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From Ryan King <r...@twitter.com>
Subject Re: Memory overhead of vector clocks…. how often are they pruned?
Date Wed, 24 Aug 2011 16:05:54 GMT
On Tue, Aug 23, 2011 at 7:58 PM, Kevin Burton <burton@spinn3r.com> wrote:

> I had a thread going the other day about vector clock memory usage and that
> it is a series of (clock id, clock):ts and the ability to prune old entries
> … I'm specifically curious here how often old entries are pruned.
>
> If you're storing small columns within cassandra.  Say just an integer.
>  The vector clock overhead could easily use up far more data than is
> actually in your database.
>
> However, if they are pruned, then this shouldn't really be a problem.
>
> How much memory is this wasting?
>

I think there is some confusion here– cassandra doesn't use vector clocks.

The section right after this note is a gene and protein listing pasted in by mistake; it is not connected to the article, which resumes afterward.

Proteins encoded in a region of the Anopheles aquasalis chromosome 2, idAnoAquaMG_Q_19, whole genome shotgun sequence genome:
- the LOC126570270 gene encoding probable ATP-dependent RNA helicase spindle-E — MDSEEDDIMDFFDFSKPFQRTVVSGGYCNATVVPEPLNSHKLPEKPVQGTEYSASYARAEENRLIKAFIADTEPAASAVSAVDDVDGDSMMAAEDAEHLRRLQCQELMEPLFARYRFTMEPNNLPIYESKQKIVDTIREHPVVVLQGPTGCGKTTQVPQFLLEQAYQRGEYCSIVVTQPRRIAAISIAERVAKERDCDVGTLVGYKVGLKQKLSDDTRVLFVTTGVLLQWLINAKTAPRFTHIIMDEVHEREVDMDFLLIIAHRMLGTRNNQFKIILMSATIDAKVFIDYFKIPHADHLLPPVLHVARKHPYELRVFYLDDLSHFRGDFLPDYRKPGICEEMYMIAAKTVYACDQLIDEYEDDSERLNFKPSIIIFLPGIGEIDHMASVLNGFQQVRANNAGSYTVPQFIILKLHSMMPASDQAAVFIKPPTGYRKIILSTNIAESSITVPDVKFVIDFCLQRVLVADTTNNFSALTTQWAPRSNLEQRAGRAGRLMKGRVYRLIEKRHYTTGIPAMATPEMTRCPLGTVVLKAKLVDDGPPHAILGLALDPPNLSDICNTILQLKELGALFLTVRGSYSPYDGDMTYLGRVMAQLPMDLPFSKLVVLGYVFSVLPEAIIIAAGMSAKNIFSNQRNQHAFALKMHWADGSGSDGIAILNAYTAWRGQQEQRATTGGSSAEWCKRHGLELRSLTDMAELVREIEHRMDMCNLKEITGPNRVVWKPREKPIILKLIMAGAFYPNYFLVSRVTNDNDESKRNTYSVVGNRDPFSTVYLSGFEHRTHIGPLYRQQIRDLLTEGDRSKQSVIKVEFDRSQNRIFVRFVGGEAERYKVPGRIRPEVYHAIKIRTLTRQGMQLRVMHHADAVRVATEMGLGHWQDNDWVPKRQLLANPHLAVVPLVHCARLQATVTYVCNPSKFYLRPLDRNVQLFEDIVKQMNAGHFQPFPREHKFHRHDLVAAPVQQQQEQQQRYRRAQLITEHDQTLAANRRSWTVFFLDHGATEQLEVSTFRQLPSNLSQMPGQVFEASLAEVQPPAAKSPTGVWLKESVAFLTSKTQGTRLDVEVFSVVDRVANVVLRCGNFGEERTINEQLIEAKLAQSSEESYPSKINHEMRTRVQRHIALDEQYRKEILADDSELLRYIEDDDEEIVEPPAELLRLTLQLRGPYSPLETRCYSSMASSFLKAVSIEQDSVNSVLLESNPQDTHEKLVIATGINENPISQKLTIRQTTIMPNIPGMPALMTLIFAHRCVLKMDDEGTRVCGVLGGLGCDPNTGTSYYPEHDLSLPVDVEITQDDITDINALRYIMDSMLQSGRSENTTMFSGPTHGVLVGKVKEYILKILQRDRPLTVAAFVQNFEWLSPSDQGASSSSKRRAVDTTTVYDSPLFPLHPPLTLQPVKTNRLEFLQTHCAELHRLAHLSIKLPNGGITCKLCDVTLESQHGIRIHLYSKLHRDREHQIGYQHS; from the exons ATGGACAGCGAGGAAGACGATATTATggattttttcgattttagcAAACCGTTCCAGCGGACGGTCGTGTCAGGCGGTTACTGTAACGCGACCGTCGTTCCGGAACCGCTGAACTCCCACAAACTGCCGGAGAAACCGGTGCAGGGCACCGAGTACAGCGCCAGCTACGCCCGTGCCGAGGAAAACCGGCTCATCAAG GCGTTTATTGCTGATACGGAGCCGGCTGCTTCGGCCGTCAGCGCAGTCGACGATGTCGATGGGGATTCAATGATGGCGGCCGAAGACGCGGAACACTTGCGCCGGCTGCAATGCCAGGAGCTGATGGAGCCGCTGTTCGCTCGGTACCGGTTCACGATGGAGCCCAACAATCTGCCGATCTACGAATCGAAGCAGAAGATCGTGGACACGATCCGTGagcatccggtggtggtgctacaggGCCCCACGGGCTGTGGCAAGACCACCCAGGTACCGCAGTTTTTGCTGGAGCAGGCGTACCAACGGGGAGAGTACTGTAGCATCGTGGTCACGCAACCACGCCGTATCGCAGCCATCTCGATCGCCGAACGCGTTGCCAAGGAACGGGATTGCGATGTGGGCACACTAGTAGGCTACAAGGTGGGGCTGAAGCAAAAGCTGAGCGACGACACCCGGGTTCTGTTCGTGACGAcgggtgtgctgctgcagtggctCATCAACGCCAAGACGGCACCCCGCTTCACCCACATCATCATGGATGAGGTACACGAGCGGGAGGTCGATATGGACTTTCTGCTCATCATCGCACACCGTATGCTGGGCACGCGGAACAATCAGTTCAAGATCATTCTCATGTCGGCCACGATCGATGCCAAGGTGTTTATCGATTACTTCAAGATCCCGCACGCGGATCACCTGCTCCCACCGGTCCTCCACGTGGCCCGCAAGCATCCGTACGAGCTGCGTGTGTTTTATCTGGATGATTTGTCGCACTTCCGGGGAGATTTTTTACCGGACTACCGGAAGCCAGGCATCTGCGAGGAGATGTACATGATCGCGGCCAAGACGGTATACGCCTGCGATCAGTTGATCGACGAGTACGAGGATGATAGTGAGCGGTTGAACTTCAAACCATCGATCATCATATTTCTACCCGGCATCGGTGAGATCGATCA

-ryan


> Thoughts?
>
>
>     Jonathan Ellis jbellis@gmail.com to user
>  show details Aug 19 (4 days ago)
>  The problem with naive last write wins is that writes don't always
> arrive at each replica in the same order.  So no, that's a
> non-starter.
>
> Vector clocks are a series of (client id, clock) entries, and usually
> a timestamp so you can prune old entries.  Obviously implementations
> can vary, but to pick a specific example, Voldemort [1] uses 2 bytes
> per client id, a variable number (at least one) of bytes for the
> clock, and 8 bytes for the timestamp.
>
> [1]
> https://github.com/voldemort/voldemort/blob/master/src/java/voldemort/versioning/VectorClock.java
>
>
> --
>
> Founder/CEO Spinn3r.com
>
> Location: *San Francisco, CA*
> Skype: *burtonator*
>
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